Sunday, October 27, 2013

Part II: Follow up => Reward and competition vs. cooperation

There was no class the week after I promised the reward. (Students had the day off; teachers had Institute day — I was at #SOTF13.) Two days ago I realized I needed to follow through with my promise of reward. Do I bake cookies the night before, buy lollipops at Paul's Place on my lunch break, or get stickers? I realized ten minutes before the gang was coming that I didn't have time for these options (I had even written it front and center on the board to remind myself). So I quickly found a Google image that would suffice as a mini-medalion, and printed seven of them on one piece of card stock. I had a plan.

As they entered, she said right away, "Don't you have something for us today? Don't you have something because we made the three circles?" I smiled. I called the names of the seven students one by one, gave them each a high five as they formed a line standing and facing the others. They were happy and proud. I asked the group why they thought they were up there. Most recalled the challenge. I made sure to compliment the ones not up there on the important things I saw them experimenting with as well in TurtleArt. We did a review of the Arc bloc and got back to work. 

My favorite part of this story is told in the following images:

Her's — A wrinkled mess by end of class,
sweaty and faded from hand holding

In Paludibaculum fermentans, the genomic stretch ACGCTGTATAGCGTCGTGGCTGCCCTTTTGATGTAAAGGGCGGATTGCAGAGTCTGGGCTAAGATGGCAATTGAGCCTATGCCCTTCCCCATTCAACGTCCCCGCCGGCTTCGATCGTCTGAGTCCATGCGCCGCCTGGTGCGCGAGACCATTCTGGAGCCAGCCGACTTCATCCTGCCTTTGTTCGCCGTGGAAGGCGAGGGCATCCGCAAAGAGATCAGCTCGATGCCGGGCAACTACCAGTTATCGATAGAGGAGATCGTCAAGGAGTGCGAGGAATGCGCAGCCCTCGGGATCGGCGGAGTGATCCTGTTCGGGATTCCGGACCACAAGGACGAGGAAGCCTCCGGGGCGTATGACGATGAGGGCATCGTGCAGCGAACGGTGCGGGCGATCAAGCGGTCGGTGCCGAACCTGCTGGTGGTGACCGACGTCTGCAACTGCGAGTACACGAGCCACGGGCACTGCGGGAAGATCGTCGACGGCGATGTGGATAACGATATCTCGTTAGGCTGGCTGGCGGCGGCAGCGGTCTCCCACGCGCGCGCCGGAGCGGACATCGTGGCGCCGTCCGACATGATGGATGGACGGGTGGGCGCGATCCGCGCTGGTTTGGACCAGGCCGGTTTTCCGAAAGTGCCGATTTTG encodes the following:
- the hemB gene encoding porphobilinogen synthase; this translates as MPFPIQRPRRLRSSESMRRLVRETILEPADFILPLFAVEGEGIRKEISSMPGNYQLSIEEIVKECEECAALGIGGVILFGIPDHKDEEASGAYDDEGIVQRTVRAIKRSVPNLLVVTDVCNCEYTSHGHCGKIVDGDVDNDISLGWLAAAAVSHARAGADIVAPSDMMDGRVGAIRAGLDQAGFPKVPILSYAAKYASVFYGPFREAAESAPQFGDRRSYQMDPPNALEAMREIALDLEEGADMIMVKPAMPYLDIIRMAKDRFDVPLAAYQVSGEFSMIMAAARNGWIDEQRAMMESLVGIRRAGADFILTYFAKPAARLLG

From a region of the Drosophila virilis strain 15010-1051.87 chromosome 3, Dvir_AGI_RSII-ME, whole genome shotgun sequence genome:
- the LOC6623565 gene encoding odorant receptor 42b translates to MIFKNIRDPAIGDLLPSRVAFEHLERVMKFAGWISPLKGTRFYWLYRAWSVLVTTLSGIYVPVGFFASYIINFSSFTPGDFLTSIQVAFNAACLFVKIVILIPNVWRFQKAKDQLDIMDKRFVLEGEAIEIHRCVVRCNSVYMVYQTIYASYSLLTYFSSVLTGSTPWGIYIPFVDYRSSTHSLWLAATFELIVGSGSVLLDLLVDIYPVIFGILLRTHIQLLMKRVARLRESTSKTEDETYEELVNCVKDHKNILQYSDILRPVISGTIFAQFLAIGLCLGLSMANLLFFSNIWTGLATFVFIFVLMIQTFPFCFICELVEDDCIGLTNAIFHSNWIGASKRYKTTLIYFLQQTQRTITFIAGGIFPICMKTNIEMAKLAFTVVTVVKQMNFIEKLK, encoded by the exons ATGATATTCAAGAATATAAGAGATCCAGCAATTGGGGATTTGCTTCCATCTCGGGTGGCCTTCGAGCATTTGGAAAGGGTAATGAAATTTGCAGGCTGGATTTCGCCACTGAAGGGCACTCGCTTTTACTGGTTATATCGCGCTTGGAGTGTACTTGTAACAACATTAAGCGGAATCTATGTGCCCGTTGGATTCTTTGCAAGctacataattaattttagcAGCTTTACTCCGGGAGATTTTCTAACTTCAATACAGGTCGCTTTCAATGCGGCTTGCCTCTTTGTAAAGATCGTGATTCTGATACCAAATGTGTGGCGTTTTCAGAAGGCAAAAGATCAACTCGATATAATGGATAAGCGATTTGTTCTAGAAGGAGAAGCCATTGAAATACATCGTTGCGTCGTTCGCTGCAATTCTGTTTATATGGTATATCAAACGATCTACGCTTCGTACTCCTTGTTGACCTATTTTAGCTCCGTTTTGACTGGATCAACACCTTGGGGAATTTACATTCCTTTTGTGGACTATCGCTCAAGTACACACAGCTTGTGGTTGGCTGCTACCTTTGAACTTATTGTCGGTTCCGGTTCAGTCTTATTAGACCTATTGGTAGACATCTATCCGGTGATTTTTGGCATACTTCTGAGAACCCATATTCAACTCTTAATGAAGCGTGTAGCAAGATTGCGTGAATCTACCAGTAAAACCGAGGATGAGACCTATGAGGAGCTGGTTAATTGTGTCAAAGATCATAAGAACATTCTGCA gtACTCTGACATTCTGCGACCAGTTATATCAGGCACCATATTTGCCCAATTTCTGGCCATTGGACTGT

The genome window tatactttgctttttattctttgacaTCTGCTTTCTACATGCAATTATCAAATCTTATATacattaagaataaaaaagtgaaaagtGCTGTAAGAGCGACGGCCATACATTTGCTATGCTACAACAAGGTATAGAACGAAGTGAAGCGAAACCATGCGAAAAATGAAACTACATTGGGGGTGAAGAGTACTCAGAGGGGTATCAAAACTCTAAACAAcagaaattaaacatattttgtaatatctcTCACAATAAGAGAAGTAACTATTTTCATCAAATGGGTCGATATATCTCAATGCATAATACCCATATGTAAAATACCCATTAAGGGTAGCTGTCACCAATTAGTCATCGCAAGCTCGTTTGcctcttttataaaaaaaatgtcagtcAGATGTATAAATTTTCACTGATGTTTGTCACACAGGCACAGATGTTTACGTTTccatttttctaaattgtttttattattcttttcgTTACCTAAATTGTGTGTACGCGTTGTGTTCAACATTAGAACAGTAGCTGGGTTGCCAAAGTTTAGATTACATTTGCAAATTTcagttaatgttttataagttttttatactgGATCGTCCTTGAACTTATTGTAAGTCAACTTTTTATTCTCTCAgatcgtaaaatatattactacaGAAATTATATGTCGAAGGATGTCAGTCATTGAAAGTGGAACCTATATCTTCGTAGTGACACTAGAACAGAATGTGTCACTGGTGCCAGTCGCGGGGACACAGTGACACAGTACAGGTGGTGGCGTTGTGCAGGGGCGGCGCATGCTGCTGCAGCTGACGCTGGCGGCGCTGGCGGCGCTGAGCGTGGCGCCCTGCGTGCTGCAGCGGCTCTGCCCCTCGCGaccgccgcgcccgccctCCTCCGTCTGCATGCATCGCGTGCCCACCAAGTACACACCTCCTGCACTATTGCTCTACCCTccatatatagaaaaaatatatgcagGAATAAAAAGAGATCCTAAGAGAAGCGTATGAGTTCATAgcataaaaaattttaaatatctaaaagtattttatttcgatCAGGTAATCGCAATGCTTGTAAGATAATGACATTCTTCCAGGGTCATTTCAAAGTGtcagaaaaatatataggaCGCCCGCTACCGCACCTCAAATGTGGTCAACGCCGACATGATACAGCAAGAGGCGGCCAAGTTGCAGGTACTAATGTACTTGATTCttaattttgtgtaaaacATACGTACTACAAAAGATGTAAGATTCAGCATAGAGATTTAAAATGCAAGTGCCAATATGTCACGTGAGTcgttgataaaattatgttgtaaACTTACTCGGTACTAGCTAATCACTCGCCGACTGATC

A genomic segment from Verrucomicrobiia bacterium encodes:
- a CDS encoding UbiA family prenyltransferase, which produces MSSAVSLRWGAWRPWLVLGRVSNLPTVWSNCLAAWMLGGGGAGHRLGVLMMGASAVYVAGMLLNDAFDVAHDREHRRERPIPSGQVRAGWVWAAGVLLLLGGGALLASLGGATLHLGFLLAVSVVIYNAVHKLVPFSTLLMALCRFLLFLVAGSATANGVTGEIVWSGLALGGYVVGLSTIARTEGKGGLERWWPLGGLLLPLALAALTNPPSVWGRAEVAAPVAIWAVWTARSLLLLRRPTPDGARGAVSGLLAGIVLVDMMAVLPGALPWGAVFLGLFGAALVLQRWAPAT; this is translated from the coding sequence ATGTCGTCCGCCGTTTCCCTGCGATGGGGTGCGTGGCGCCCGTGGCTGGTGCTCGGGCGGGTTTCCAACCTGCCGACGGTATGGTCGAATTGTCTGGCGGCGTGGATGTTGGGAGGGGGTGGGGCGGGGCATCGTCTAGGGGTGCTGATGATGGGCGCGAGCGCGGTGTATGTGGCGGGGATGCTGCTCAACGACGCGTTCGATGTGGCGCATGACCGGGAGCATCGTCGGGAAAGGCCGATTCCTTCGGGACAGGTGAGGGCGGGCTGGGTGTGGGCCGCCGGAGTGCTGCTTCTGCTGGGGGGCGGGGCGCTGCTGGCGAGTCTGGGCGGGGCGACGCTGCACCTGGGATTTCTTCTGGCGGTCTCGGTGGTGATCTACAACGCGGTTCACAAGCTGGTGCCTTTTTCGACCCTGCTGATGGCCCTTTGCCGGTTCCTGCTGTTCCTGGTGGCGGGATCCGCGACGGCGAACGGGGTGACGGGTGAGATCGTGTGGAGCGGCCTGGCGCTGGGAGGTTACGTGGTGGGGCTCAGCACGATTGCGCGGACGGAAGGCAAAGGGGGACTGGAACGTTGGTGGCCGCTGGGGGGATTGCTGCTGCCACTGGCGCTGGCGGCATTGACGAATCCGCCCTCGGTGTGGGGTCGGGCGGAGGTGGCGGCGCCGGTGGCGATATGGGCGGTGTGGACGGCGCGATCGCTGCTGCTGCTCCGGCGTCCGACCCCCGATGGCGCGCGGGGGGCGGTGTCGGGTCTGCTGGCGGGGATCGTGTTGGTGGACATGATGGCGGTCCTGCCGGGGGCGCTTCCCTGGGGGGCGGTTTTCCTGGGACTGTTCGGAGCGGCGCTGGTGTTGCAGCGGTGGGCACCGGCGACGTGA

One of the other six's — Something legible to share with
others at home

Sunday, October 6, 2013

Introduction to a Reward: Competition vs. Cooperation

I just re-watched Tom Shadyac's documentary I Am. I remember introducing a reward to my last grade one class of the day yesterday, Friday before Fall break. I bribed.
"I will give a reward to anyone who can make at least three different sized circles." 
 We were using TurtleArt and we had done some hand motions to determine the difference between 180° and 360°, and we had modeled the abstract concept of large and small radii. At the end of the 40 minutes about eight kids out of about twenty had their names on the board under reward. I recall one child, a bit unsure, claiming she just couldn't do it. This child often catches my attention. She is determined and whines out loud wanting me close by, but not in an annoying way because she doesn't give up. She was the first to figure it out. Then she coached her neighbor and his name went up on the reward list too. A child mid-way across the room complained that so and so next to him was copying his work. For a brief second I saw what was at play. It had never crossed her mind. I reminded that coaching isn't cheating so long as the coach doesn't touch the other person's computer. His neighbor's name was soon on the reward board too. As for the others, they were investigating plenty of other things of course.